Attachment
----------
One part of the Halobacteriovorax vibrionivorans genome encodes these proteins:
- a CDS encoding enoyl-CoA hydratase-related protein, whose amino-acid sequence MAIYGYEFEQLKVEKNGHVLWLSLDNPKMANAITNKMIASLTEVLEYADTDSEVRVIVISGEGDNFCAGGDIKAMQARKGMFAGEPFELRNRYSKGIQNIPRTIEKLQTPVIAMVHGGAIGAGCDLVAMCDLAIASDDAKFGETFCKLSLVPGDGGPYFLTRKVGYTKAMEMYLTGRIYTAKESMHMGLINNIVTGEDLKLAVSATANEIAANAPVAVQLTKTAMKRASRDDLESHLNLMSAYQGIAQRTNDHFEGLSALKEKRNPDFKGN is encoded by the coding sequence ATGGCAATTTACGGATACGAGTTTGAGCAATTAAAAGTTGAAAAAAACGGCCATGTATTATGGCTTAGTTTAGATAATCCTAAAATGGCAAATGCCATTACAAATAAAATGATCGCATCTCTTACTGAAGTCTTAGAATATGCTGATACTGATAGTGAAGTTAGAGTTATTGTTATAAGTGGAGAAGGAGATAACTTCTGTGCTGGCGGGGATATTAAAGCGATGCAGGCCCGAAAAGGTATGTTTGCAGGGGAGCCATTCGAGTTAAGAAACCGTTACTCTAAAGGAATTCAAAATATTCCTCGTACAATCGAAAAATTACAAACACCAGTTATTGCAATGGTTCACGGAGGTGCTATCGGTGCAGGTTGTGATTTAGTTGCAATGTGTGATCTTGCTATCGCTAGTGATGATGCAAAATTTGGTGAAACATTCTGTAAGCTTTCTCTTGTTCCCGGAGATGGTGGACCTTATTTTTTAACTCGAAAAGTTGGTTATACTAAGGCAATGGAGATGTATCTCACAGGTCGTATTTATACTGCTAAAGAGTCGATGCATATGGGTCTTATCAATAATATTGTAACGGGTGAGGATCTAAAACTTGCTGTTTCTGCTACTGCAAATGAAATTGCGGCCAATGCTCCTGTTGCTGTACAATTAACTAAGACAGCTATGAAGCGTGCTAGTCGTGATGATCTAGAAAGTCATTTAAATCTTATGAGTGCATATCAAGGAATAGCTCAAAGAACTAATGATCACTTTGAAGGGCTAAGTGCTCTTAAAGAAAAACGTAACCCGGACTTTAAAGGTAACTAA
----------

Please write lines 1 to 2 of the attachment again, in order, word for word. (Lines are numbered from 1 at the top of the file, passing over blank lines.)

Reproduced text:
One part of the Halobacteriovorax vibrionivorans genome encodes these proteins:
- a CDS encoding enoyl-CoA hydratase-related protein, whose amino-acid sequence MAIYGYEFEQLKVEKNGHVLWLSLDNPKMANAITNKMIASLTEVLEYADTDSEVRVIVISGEGDNFCAGGDIKAMQARKGMFAGEPFELRNRYSKGIQNIPRTIEKLQTPVIAMVHGGAIGAGCDLVAMCDLAIASDDAKFGETFCKLSLVPGDGGPYFLTRKVGYTKAMEMYLTGRIYTAKESMHMGLINNIVTGEDLKLAVSATANEIAANAPVAVQLTKTAMKRASRDDLESHLNLMSAYQGIAQRTNDHFEGLSALKEKRNPDFKGN is encoded by the coding sequence ATGGCAATTTACGGATACGAGTTTGAGCAATTAAAAGTTGAAAAAAACGGCCATGTATTATGGCTTAGTTTAGATAATCCTAAAATGGCAAATGCCATTACAAATAAAATGATCGCATCTCTTACTGAAGTCTTAGAATATGCTGATACTGATAGTGAAGTTAGAGTTATTGTTATAAGTGGAGAAGGAGATAACTTCTGTGCTGGCGGGGATATTAAAGCGATGCAGGCCCGAAAAGGTATGTTTGCAGGGGAGCCATTCGAGTTAAGAAACCGTTACTCTAAAGGAATTCAAAATATTCCTCGTACAATCGAAAAATTACAAACACCAGTTATTGCAATGGTTCACGGAGGTGCTATCGGTGCAGGTTGTGATTTAGTTGCAATGTGTGATCTTGCTATCGCTAGTGATGATGCAAAATTTGGTGAAACATTCTGTAAGCTTTCTCTTGTTCCCGGAGATGGTGGACCTTATTTTTTAACTCGAAAAGTTGGTTATACTAAGGCAATGGAGATGTATCTCACAGGTCGTATTTATACTGCTAAAGAGTCGATGCATATGGGTCTTATCAATAATATTGTAACGGGTGAGGATCTAAAACTTGCTGTTTCTGCTACTGCAAATGAAATTGCGGCCAATGCTCCTGTTGCTGTACAATTAACTAAGACAGCTATGAAGCGTGCTAGTCGTGATGATCTAGAAAGTCATTTAAATCTTATGAGTGCATATCAAGGAATAGCTCAAAGAACTAATGATCACTTTGAAGGGCTAAGTGCTCTTAAAGAAAAACGTAACCCGGACTTTAAAGGTAACTAA